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EX-32 - EXHIBIT 32 - INTERNATIONAL FLAVORS & FRAGRANCES INCiff93016exhibit32.htm
EX-31.2 - EXHIBIT 31.2 - INTERNATIONAL FLAVORS & FRAGRANCES INCiff93016exhibit312.htm
EX-31.1 - EXHIBIT 31.1 - INTERNATIONAL FLAVORS & FRAGRANCES INCiff93016exhibit311.htm


UNITED STATES
SECURITIES AND EXCHANGE COMMISSION
WASHINGTON, D.C. 20549
FORM 10-Q
þ
QUARTERLY REPORT PURSUANT TO SECTION 13 OR 15(D) OF THE SECURITIES EXCHANGE ACT OF 1934
For the quarterly period ended September 30, 2016
OR
¨

TRANSITION REPORT PURSUANT TO SECTION 13 OR 15(D) OF THE SECURITIES EXCHANGE ACT OF 1934
For the transition period from                      to                         
Commission file number 1-4858
 INTERNATIONAL FLAVORS &
FRAGRANCES INC.
(Exact name of registrant as specified in its charter)
 
 
 
New York
 
13-1432060
(State or other jurisdiction of
incorporation or organization)
 
(I.R.S. Employer
Identification No.)
521 West 57th Street, New York, N.Y. 10019-2960
(Address of principal executive offices) (Zip Code)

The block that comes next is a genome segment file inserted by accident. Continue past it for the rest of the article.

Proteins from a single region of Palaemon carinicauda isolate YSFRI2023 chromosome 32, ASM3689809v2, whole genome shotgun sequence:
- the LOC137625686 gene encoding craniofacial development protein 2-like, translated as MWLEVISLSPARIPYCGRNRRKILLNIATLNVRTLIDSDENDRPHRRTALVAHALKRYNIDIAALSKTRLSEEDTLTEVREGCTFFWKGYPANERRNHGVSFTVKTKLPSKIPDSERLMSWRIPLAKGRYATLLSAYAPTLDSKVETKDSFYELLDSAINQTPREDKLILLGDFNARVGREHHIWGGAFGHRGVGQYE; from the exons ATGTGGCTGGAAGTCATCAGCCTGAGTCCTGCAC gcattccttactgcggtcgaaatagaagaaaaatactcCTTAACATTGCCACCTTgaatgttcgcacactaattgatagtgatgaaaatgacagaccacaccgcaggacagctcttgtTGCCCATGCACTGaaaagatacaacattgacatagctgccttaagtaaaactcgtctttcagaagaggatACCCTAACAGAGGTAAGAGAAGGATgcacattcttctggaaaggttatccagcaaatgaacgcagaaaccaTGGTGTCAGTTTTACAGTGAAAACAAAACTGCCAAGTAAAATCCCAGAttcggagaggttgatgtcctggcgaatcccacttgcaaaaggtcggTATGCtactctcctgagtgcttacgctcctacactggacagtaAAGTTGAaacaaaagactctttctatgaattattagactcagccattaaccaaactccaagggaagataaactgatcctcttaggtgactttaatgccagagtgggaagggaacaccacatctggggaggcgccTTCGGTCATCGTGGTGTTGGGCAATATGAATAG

Registrant’s telephone number, including area code (212) 765-5500
 
Indicate by check mark whether the registrant (1) has filed all reports required to be filed by Section 13 or 15(d) of the Securities Exchange Act of 1934 during the preceding 12 months (or for such shorter period that the registrant was required to file such reports), and (2) has been subject to such filing requirements for the past 90 days.    Yes  þ    No   ¨
Indicate by check mark whether the registrant has submitted electronically and posted on its corporate Web site, if any, every Interactive Data File required to be submitted and posted pursuant to Rule 405 of Regulation S-T (§232.405 of this chapter) during the preceding 12 months (or for such shorter period that the registrant was required to submit and post such files).    Yes  þ    No   ¨
Indicate by check mark whether the registrant is a large accelerated filer, an accelerated filer, a non-accelerated filer or a smaller reporting company. See definitions of “large accelerated filer,” “accelerated filer” and “smaller reporting company” in Rule 12b-2 of the Exchange Act. (Check one):
 
Large accelerated filer
 
þ
Accelerated filer
¨
 
 
 
 
 
Non-accelerated filer
 
¨
Smaller reporting company
¨
Indicate by check mark whether the registrant is a shell company (as defined in Rule 12b-2 of the Exchange Act).     Yes   ¨ No  þ